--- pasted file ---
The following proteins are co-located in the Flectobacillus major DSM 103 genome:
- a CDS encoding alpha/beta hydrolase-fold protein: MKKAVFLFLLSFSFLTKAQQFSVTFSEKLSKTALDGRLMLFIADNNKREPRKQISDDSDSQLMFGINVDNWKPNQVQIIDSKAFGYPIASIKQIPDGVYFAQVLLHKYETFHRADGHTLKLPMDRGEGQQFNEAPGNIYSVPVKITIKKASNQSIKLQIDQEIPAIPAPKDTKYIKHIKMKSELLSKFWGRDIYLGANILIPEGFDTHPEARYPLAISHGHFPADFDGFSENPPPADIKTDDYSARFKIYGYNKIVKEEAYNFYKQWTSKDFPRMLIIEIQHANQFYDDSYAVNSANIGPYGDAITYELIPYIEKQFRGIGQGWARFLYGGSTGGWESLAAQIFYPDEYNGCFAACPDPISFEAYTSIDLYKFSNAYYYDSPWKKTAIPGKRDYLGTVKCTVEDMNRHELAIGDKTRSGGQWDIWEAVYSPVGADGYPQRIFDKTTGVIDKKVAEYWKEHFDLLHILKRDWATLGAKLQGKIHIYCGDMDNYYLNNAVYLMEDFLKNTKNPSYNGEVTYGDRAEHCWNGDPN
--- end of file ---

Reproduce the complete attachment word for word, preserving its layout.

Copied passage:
The following proteins are co-located in the Flectobacillus major DSM 103 genome:
- a CDS encoding alpha/beta hydrolase-fold protein: MKKAVFLFLLSFSFLTKAQQFSVTFSEKLSKTALDGRLMLFIADNNKREPRKQISDDSDSQLMFGINVDNWKPNQVQIIDSKAFGYPIASIKQIPDGVYFAQVLLHKYETFHRADGHTLKLPMDRGEGQQFNEAPGNIYSVPVKITIKKASNQSIKLQIDQEIPAIPAPKDTKYIKHIKMKSELLSKFWGRDIYLGANILIPEGFDTHPEARYPLAISHGHFPADFDGFSENPPPADIKTDDYSARFKIYGYNKIVKEEAYNFYKQWTSKDFPRMLIIEIQHANQFYDDSYAVNSANIGPYGDAITYELIPYIEKQFRGIGQGWARFLYGGSTGGWESLAAQIFYPDEYNGCFAACPDPISFEAYTSIDLYKFSNAYYYDSPWKKTAIPGKRDYLGTVKCTVEDMNRHELAIGDKTRSGGQWDIWEAVYSPVGADGYPQRIFDKTTGVIDKKVAEYWKEHFDLLHILKRDWATLGAKLQGKIHIYCGDMDNYYLNNAVYLMEDFLKNTKNPSYNGEVTYGDRAEHCWNGDPN